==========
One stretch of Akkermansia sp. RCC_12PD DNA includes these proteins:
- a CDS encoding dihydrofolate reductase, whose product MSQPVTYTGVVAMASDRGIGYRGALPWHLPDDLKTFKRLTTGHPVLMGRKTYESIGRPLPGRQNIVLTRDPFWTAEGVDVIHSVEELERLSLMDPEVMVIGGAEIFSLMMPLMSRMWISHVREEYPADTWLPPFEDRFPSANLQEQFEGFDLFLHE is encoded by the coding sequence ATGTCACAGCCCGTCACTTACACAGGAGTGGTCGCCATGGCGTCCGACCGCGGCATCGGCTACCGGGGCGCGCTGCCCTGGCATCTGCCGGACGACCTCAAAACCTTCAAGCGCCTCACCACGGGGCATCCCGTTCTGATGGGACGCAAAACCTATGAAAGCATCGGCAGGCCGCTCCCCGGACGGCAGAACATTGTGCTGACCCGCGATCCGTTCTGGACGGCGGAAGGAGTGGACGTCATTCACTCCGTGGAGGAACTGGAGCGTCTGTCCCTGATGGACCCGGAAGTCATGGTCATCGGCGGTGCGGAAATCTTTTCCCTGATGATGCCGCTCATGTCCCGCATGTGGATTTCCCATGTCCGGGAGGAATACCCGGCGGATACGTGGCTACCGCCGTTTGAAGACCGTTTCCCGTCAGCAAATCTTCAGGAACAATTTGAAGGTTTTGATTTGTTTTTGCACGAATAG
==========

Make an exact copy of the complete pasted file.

One stretch of Akkermansia sp. RCC_12PD DNA includes these proteins:
- a CDS encoding dihydrofolate reductase, whose product MSQPVTYTGVVAMASDRGIGYRGALPWHLPDDLKTFKRLTTGHPVLMGRKTYESIGRPLPGRQNIVLTRDPFWTAEGVDVIHSVEELERLSLMDPEVMVIGGAEIFSLMMPLMSRMWISHVREEYPADTWLPPFEDRFPSANLQEQFEGFDLFLHE is encoded by the coding sequence ATGTCACAGCCCGTCACTTACACAGGAGTGGTCGCCATGGCGTCCGACCGCGGCATCGGCTACCGGGGCGCGCTGCCCTGGCATCTGCCGGACGACCTCAAAACCTTCAAGCGCCTCACCACGGGGCATCCCGTTCTGATGGGACGCAAAACCTATGAAAGCATCGGCAGGCCGCTCCCCGGACGGCAGAACATTGTGCTGACCCGCGATCCGTTCTGGACGGCGGAAGGAGTGGACGTCATTCACTCCGTGGAGGAACTGGAGCGTCTGTCCCTGATGGACCCGGAAGTCATGGTCATCGGCGGTGCGGAAATCTTTTCCCTGATGATGCCGCTCATGTCCCGCATGTGGATTTCCCATGTCCGGGAGGAATACCCGGCGGATACGTGGCTACCGCCGTTTGAAGACCGTTTCCCGTCAGCAAATCTTCAGGAACAATTTGAAGGTTTTGATTTGTTTTTGCACGAATAG